From the Wires
Emergency Physicians Warn: Beware of "Holiday Heart"
By: PR Newswire
Dec. 10, 2012 09:36 AM
Keep Stress In Check This Holiday Season Before Ending Up in the ER
WASHINGTON, Dec. 10, 2012 /PRNewswire-USNewswire/ -- The holiday season is supposed to be joyous, fun and happy. But it can also be stressful. The nation's emergency physicians want to remind all Americans to keep your stress in check.
"For many, including emergency physicians, the holidays come with a daunting pile of obligations," said Dr. Andrew Sama, president of the American College of Emergency Physicians. "Don't overdo it, because you can damage your health and possibly wind up spending the holidays in the emergency department."
One particular concern is known as "holiday heart" syndrome. It is an irregular heartbeat that occurs in people who are otherwise healthy. It can be the result of stress, lack of sleep, excessive alcohol or caffeine ingestion, and/or dehydration. Emergency physicians say this is more common during the holiday season because of holiday parties and other events. Best advice is to moderate alcohol use and drink plenty of water. If an irregular heartbeat lasts for longer than a few hours, you should seek medical attention or go to the nearest emergency room immediately.
A long to-do list of decorating, buying presents and hosting parties can be overwhelming. It is important to pace yourself, whether it's eating and drinking or shopping.
Money has been is a significant source of stress during the holiday season because of the current state of the economy (American Psychological Association 2011). Here are some tips to help you get through the season with the least amount of stress possible.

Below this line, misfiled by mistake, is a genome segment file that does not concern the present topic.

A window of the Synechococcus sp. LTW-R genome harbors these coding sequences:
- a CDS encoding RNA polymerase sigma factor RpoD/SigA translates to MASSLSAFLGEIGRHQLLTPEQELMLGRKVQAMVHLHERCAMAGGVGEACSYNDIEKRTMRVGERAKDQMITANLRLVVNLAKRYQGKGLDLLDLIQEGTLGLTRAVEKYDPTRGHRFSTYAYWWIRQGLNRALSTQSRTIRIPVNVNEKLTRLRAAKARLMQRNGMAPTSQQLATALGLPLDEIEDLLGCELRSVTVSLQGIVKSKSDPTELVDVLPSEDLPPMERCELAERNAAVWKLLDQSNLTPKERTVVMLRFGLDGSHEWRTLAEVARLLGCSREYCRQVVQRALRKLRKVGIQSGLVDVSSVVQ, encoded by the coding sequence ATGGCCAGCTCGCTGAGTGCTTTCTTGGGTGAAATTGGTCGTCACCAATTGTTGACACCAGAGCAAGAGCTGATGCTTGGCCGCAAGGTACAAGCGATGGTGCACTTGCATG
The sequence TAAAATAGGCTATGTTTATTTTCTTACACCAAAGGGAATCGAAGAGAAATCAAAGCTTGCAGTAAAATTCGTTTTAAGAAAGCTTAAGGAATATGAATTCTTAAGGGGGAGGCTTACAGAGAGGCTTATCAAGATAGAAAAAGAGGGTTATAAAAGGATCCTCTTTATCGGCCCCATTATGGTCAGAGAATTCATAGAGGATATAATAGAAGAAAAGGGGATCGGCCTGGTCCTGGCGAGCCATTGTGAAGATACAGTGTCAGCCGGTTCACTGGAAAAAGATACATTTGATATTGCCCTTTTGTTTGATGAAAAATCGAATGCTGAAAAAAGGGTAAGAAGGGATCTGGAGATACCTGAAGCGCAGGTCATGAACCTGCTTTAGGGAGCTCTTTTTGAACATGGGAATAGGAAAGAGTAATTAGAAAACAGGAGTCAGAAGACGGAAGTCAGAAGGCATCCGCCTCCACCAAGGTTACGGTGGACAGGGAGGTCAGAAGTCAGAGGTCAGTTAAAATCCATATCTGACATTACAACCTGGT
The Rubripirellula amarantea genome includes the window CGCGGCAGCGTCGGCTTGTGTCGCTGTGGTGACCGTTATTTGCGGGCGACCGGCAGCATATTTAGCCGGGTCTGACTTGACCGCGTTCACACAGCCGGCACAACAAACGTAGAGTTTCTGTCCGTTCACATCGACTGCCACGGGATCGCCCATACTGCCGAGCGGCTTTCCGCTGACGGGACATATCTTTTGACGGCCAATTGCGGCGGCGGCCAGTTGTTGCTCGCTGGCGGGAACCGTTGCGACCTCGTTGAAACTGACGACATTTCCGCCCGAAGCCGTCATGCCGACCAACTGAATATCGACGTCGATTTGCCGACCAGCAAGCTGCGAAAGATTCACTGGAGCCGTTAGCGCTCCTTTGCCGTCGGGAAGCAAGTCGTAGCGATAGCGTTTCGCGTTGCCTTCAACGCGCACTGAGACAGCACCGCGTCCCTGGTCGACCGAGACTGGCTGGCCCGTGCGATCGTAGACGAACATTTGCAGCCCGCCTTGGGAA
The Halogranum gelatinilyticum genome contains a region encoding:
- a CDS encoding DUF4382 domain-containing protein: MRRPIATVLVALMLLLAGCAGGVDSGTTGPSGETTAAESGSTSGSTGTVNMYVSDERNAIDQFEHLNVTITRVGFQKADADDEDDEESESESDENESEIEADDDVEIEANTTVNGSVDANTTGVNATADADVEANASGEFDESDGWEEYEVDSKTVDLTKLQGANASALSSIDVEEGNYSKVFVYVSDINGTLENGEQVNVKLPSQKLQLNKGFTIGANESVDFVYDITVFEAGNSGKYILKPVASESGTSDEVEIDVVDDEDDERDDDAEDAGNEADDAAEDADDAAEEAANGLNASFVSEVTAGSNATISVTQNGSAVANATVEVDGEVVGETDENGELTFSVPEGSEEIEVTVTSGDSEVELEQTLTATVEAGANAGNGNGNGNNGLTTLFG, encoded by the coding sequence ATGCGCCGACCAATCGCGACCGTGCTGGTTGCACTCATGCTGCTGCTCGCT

"If you feel chest pain or think you are having a heart attack, call 911 or seek emergency care right away," said Dr. Sama. "Don't postpone treatment because you don't want to spoil the holidays. In the meantime, take care of yourself now, and reduce that stress ."
ACEP is the national medical specialty society representing emergency medicine. ACEP is committed to advancing emergency care through continuing education, research and public education. Headquartered in Dallas, Texas, ACEP has 53 chapters representing each state, as well as Puerto Rico and the District of Columbia. A Government Services Chapter represents emergency physicians employed by military branches and other government agencies.
Dr. Ryan Stanton, an emergency physician in Lexington,KY is available for interviews on this topic. To request one, please contact Mike Baldyga at 202-728-0610, ext. 3005. You can also find him on our YouTube page at http://tinyurl.com/auerrop.
SOURCE American College of Emergency Physicians (ACEP)
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